As the European Union (EU) has enacted the General Data Protection Regulation (GDPR), it is easy to perceive this regulation would apply to only multinational or European companies. GDPR will certainly impact businesses in EU; but it will extend its applicability for international businesses who obtain information about EU citizens.
GDPR is all about protection of consumer data, in other words personal data of consumers that businesses will collect in EU. This includes basic identifiable information such as name, address and ID numbers but expands it to include web data such as location, IP address, cookie data and RFID tags. Any other generic data such as health or biometrics, racial or ethnic data and political, religious beliefs, trade union membership, etc. are also considered as personal data.
EU regards protection of personal data as a fundamental right of its citizens. It had a data protection directive issued in 1995, which became outdated with the advancement in technology. Therefore, it has issued this comprehensive regulation.
Compliance is expected to be in place May 25, 2018.
Being a new regulation with extraterritorial implications within the international trade, GDPR is expected to develop as it unfolds. Some of the key features are:
Within 72 hours of becoming aware of a breach, the data controller is required to provide a notification to the data subject and to the corresponding Data Protection Authority (DPA) (each member country has their own DPA offices).
The regulation has penalties for non-compliance. Maximum fines for under GDPR organizations in breach of GDPR can be up to 4% of annual global turnover or €20 Million (whichever is greater).
If you believe you collect personal data in your course of business, and that personal data would include EU citizens, you should have started your compliance program by now. The risk of non-compliance is not only from EU enforcement agencies, but also from consumers as EU citizens may prefer to buy goods and services from GDPR compliant businesses. U.S. companies not demonstrating compliance could be at a disadvantage. While compliance is not required, it’s equally important to demonstrate compliance or efforts towards compliance.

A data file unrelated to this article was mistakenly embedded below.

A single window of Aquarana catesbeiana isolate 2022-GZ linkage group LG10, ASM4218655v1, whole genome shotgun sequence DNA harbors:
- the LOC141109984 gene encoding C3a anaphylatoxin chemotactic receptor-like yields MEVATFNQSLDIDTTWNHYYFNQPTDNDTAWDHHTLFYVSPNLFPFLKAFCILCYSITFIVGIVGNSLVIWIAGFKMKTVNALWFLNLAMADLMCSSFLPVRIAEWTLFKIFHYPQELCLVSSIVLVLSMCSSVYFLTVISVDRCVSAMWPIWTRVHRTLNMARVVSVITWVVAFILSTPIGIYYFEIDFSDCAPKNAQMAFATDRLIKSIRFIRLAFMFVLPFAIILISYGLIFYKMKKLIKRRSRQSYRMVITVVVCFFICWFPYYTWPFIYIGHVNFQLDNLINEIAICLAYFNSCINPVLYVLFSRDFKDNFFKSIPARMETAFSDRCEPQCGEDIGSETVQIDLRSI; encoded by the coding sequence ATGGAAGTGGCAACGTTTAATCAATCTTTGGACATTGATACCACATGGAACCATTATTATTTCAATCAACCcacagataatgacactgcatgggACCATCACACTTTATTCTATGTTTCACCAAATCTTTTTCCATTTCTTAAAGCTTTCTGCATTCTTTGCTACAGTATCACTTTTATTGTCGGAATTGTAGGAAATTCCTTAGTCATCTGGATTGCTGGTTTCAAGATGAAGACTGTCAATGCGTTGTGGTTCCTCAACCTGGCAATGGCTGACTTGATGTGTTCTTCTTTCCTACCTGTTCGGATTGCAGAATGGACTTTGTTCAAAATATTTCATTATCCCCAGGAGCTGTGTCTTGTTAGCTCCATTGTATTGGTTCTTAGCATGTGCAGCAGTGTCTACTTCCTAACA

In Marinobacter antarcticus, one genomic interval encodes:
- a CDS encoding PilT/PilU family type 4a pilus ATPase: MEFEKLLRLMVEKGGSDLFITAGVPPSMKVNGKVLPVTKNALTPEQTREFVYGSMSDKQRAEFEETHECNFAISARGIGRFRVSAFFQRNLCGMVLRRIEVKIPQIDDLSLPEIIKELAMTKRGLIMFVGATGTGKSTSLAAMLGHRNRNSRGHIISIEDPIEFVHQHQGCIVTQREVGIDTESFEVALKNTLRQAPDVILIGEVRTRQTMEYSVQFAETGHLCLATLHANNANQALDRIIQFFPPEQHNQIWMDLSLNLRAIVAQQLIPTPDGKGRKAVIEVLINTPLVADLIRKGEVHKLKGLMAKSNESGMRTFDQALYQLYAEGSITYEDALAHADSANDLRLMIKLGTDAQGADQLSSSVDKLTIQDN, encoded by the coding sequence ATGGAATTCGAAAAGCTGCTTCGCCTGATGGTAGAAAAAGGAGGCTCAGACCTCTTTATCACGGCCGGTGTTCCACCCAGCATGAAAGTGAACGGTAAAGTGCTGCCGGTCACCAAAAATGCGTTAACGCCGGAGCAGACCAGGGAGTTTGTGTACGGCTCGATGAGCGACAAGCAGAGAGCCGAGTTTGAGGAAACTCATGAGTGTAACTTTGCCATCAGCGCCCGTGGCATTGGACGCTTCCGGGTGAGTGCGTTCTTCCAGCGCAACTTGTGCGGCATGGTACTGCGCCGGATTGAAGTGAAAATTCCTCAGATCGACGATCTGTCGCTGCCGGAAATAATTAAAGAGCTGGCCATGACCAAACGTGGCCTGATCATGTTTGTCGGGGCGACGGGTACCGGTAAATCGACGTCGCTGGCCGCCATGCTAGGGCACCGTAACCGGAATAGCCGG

No. You may already have some privacy and confidentiality related policies in place. Begin with an understanding of where you are right now (through internal analysis) and where you need to be (through an understanding of regulation). Simpler said than done, mobilize resources before consumers come asking. If you think you are not ready, take steps to prepare. Combining GDPR compliance with overall cybersecurity initiatives will bring in much-needed efficiency. There are more data facts to protect because of GDPR and understanding where the critical data rests and is transported is fundamental to both GDPR and overall cybersecurity preparedness.
Check and see if your organization has any cyber policies and procedures in place. Do those policies and procedures align to the compliance needs of GDPR? As mentioned, you may already have the required elements in place but need to enhance some areas. If you need guidance on ensuring compliance or need additional assistance, Withum’s Cybersecurity and Information Security Services team can assist your organization to comply. For more information, fill out the form below and our team will be happy to assist.
For additional information or questions around GDPR, fill in the form below and the team will be in touch.
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